The events themselves took a matter of minutes to unfold in a paroxysm of one-sided gunfire that snuffed out more than a dozen lives, each one of them a new martyr in Northern Ireland’s somber annals of loss. But the effort to unravel what happened in those brief moments — to parse the antecedents and the outcomes, to trace the lines of command on the grisly day that became known as Bloody Sunday — devoured years of costly inquiry.
And when the questioning was done, the conclusion was drawn by some that the killings by British soldiers on Jan. 30, 1972, had earned a place alongside the Sharpeville shootings in South Africa in 1960 and the Tiananmen Square killings in Beijing in 1989 as exemplars of lethal violence in the name of a state, directed against those who sought to defy its writ.
The failings were legion, committed by a unit of the British military once known for its gallantry and prowess in theaters of conflict as far-flung as Arnhem in the Netherlands during World War II and the Falklands in 1982. Much soul-searching and much obfuscation swirled around the central question of whether, as some of the soldiers initially insisted, they had opened fire in response to an armed and potentially lethal attack by the outlawed, underground Irish Republican Army.
determined in June 2010. None of the fallen — 13 were killed that day, and one died of injuries later — posed “a threat of causing death or serious injury, or indeed was doing anything else that could on any view justify” the firing of over 100 rounds of military-grade ammunition from automatic rifles.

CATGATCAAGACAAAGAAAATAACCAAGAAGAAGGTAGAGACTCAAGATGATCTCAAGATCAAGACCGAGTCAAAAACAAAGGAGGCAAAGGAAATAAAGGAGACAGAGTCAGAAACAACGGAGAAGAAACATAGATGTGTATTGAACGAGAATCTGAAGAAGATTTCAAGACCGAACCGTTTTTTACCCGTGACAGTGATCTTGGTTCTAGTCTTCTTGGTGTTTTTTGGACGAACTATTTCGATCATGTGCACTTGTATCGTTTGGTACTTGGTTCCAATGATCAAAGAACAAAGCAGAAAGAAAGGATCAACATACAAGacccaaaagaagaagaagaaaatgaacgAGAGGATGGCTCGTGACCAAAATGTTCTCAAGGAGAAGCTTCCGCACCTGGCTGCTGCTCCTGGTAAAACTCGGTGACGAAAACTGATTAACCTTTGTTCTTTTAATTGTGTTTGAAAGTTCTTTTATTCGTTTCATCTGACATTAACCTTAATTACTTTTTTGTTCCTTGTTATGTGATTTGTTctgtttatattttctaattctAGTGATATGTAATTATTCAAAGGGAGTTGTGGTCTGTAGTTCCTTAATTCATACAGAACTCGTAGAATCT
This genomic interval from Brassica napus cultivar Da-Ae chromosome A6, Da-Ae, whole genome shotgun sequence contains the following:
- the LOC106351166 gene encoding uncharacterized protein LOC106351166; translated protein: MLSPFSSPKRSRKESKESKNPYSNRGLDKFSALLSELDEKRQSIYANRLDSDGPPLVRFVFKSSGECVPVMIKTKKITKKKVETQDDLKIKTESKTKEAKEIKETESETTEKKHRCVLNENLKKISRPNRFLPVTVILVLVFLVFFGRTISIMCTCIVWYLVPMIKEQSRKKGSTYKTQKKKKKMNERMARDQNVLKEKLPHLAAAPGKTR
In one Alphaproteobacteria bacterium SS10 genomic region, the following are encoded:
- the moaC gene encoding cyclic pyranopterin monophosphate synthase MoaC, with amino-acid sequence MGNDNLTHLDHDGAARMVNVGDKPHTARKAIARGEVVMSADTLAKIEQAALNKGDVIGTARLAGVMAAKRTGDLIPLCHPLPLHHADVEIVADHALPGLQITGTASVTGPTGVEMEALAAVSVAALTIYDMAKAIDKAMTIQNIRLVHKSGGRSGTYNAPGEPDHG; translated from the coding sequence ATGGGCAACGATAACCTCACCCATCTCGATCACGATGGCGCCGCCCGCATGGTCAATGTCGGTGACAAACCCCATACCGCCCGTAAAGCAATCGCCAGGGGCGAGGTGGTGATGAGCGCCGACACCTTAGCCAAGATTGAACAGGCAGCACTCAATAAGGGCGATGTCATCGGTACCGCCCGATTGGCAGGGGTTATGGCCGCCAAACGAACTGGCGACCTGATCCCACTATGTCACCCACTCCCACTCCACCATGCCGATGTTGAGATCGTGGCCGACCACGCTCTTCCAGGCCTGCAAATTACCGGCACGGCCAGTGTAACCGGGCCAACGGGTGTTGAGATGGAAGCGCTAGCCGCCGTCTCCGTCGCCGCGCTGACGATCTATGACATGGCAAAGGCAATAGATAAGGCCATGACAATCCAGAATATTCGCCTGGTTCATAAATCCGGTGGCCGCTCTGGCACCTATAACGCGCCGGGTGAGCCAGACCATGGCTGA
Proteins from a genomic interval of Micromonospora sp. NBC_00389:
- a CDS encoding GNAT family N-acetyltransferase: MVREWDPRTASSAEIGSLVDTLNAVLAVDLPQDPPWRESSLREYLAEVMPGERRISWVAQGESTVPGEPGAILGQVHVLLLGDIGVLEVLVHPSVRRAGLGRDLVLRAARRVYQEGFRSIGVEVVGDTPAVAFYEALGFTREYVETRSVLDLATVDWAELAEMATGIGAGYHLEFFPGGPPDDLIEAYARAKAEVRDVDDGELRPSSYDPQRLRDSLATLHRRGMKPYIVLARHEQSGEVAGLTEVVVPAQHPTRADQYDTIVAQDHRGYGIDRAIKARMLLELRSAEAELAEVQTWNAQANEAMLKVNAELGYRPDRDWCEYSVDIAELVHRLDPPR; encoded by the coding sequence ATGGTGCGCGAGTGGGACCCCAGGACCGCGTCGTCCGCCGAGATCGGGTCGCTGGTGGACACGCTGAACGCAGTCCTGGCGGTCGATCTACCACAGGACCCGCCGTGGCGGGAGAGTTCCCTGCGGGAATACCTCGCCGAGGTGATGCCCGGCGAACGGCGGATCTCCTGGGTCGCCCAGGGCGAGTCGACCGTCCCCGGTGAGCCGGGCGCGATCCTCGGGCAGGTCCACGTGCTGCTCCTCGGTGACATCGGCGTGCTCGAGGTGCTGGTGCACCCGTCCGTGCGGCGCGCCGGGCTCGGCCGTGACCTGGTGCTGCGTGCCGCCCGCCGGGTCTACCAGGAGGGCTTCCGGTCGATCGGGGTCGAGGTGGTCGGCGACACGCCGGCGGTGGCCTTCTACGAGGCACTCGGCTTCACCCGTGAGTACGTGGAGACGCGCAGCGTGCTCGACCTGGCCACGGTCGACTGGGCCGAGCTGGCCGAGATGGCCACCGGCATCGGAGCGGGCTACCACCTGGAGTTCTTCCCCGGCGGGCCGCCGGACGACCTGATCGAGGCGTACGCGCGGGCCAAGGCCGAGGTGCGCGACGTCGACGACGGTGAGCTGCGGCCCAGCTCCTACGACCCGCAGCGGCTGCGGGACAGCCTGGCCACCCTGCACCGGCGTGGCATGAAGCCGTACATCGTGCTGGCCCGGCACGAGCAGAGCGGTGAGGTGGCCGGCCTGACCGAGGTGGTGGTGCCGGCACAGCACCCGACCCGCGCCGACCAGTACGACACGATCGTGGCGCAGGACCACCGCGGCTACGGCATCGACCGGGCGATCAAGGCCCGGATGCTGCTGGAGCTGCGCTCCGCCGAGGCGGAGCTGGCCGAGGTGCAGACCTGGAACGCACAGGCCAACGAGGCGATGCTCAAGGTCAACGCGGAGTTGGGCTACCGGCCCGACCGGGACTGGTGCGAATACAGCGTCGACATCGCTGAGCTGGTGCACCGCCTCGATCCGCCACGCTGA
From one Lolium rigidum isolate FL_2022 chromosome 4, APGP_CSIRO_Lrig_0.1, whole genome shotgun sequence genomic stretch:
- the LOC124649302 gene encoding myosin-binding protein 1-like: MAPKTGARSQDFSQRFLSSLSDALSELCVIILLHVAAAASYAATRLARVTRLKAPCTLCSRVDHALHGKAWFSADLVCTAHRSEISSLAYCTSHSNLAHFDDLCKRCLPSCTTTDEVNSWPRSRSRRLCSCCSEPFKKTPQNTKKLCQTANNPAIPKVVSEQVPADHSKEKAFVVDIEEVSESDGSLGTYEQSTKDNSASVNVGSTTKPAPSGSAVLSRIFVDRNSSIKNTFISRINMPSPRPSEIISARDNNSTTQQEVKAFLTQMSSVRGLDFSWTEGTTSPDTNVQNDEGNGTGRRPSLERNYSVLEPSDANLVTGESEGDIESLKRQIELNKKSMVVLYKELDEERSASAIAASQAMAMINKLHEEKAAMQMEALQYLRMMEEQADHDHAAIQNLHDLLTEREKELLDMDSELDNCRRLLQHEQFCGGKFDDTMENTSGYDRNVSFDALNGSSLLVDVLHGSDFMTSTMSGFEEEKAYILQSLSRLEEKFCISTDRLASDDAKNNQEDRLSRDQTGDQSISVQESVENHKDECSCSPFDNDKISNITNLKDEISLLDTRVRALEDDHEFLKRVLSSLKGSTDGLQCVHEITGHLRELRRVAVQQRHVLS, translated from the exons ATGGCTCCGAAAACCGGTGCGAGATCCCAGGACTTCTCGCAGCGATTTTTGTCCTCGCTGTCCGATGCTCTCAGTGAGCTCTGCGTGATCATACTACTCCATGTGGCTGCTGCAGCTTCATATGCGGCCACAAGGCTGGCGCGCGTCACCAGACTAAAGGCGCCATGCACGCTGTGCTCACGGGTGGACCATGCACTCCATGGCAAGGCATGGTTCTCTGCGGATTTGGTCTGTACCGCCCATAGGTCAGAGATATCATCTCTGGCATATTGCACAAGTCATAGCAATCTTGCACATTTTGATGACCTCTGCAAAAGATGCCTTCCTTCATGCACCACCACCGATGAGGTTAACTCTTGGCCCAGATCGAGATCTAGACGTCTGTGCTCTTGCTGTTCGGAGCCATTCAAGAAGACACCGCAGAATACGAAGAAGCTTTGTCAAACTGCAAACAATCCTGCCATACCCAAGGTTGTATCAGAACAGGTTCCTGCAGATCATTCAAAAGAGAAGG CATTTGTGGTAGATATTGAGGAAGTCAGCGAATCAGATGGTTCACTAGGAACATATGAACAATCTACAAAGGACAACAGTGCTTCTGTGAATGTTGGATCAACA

The consequences were enormous, reverberating far beyond the hardscrabble Northern Ireland city of Derry, known to British officials and many members of its Protestant minority as Londonderry, where the bloodletting exploded. Four years earlier, in 1968, in the same mean streets of the city’s Bogside district — a crucible of anti-British sentiment — a civil rights march had dissolved into violent confrontation among mainly Roman Catholic protesters and the mainly Protestant police force, the Royal Ulster Constabulary. The clashes signaled the start of what became known as the Troubles, three decades of tangled sectarian strife that drew Britain’s army into the territory.
From then until the Good Friday peace agreement of 1998, more than 3,500 people died, caught up in the mutually exclusive visions of those, mainly Catholic, who were seeking a unified Ireland, and largely Protestant unionists who were committed to ever deeper ties with mainland Britain.
Father Daly died in 2016.
Jan. 30, 1972, began in familiar ways. Civil rights activists had signaled their plans to demonstrate against the recently introduced British practice of interning people without trial. The authorities outlawed the demonstration, but it went ahead anyhow.
Protesters, who were overwhelmingly Catholic, lobbed rocks at the army. The army responded with rubber bullets, tear gas and a water cannon. Back from the fray, a top commander of the paratroopers issued orders for his troops to arrest suspected rioters without pursuing peaceful protesters too closely.